In this Mini-series on ‘Embedding belonging in the classroom’, Professor Patrick Walsh, Professor Heather McQueen and Dr Nadia Tuzi chat to us about what led them to rethink the entire first year Biology curriculum around community, inclusion and belonging…
A student’s sense of belonging, or ‘connectedness’ to other students and staff on their course, and to their discipline, is of immense importance not only with respect to surviving the early stages of university but to overall academic success (Matheson and Sutcliffe 2018). We were therefore unpleasantly surprised to learn from a biology undergraduate student project (Rhianna Queen, 2019) that 43% of first-year students taking Biology courses (but from several different Schools) do not feel like they belong. For this reason, and because belonging (or not) begins at day one (or before) of university, we have been paying special attention to community, inclusion and belonging during the design of our new biology first year curriculum.
Critically aware of the sense of anonymity that many students feel upon arrival at University, cut off from their traditional support groups (e.g. parents and school friends) and lost amongst the larger and more diverse University population (Woosley, 2003), we have scheduled field trips, attended by all students and teaching staff, in the first week of semester 1. The trips are designed to be fun, of interest to students (e.g. collecting real biological data) and tied to low stakes assessment to foster engagement from the outset.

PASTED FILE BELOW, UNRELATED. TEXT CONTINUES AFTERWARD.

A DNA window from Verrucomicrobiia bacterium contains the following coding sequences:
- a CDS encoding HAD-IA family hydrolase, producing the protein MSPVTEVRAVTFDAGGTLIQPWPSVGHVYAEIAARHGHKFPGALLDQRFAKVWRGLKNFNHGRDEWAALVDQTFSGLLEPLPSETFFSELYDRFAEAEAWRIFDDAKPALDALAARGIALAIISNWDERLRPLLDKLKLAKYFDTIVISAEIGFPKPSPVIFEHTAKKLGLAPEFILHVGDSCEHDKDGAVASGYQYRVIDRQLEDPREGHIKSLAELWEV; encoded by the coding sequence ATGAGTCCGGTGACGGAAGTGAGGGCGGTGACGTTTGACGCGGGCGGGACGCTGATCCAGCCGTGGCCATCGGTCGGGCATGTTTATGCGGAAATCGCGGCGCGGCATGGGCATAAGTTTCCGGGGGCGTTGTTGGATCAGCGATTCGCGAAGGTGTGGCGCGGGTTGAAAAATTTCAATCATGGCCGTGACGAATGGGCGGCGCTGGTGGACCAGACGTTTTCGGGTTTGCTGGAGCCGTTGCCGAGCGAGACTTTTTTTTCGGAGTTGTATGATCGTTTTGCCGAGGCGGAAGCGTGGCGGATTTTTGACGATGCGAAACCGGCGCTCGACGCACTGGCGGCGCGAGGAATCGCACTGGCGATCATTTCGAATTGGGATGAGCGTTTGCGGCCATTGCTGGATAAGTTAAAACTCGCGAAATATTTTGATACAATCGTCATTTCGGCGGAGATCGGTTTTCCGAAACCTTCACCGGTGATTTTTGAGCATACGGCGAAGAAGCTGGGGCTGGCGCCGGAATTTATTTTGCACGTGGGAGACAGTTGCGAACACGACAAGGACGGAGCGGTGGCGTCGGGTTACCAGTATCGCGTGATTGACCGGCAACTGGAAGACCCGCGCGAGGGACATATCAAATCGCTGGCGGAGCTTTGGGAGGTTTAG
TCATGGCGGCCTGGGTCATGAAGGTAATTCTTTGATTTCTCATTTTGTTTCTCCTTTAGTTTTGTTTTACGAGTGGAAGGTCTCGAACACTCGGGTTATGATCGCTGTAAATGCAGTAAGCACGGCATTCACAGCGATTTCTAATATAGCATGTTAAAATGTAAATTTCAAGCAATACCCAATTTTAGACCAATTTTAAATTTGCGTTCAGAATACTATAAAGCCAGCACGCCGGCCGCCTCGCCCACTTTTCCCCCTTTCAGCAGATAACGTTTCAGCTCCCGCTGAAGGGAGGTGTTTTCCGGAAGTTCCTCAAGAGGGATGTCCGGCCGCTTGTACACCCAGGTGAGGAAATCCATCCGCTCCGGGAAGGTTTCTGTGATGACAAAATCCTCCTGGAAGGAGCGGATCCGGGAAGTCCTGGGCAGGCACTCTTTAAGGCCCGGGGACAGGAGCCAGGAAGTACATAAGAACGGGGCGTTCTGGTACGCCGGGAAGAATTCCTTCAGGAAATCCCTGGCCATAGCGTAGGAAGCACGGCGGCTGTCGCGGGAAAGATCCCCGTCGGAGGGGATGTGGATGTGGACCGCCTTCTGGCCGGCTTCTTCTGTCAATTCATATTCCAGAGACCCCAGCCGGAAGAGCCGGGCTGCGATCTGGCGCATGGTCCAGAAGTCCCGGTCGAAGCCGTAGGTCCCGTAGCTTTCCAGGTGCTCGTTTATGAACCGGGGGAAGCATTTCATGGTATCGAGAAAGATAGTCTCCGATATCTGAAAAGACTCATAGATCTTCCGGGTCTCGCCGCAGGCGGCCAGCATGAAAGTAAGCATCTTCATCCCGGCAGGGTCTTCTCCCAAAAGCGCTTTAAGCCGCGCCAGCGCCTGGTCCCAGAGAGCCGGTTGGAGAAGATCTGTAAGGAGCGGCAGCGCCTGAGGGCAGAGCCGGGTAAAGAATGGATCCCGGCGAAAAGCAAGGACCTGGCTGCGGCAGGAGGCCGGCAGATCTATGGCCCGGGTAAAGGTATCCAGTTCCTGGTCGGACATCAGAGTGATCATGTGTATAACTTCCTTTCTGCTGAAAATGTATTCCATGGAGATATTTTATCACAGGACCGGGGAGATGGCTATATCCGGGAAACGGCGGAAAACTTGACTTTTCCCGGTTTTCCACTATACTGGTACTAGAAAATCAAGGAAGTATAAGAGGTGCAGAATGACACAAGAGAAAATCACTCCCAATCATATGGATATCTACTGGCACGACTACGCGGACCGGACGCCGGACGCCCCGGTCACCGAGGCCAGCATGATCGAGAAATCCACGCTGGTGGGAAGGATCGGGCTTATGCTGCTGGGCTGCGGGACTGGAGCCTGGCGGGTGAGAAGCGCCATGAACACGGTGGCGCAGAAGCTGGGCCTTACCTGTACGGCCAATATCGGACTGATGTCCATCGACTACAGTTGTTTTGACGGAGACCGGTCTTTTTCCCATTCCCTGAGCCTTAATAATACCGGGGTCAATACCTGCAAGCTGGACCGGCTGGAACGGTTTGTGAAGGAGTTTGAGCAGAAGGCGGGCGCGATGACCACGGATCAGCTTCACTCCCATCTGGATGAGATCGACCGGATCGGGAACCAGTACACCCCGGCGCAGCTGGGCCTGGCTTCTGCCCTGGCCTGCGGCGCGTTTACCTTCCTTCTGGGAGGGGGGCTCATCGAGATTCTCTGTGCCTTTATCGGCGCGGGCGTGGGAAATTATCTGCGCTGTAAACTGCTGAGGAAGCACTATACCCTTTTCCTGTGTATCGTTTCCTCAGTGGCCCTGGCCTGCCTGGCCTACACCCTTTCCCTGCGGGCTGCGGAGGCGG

Beyond just lacking opportunities for integration, many students lack the cultural capital vital to belonging (Nora 2004). We also know that deliberate construction of social groups engaged in activities that embrace academic and social dimensions can help to build this cultural capital, so crucial for establishing belonging during the transition period. To this end we plan to actively create and develop learning communities (Tinto 2000) using structured and heavily supported staff-mentored group-work on assessed, reflective and investigative tasks at weekly workshops throughout the semester. Our workshop in week 1 will focus not only on how to collaborate effectively and respectfully within a group, but to recognise and value the diversity within the group. Students will form groups based on interest in broad biological topics and will have the autonomy to establish group rules and marking criteria whilst being guided to consider the value of group work but also the potential pitfalls. As well as our initial field trips and supported group work, we aim to maintain a strong sense of community with further strategically placed activities such as our creative event in week 7, and student poster events. Recognising that returning from an academic break can also be disruptive to support networks and cause low mood, further cohort-wide trips will also take place at the start of the second semester.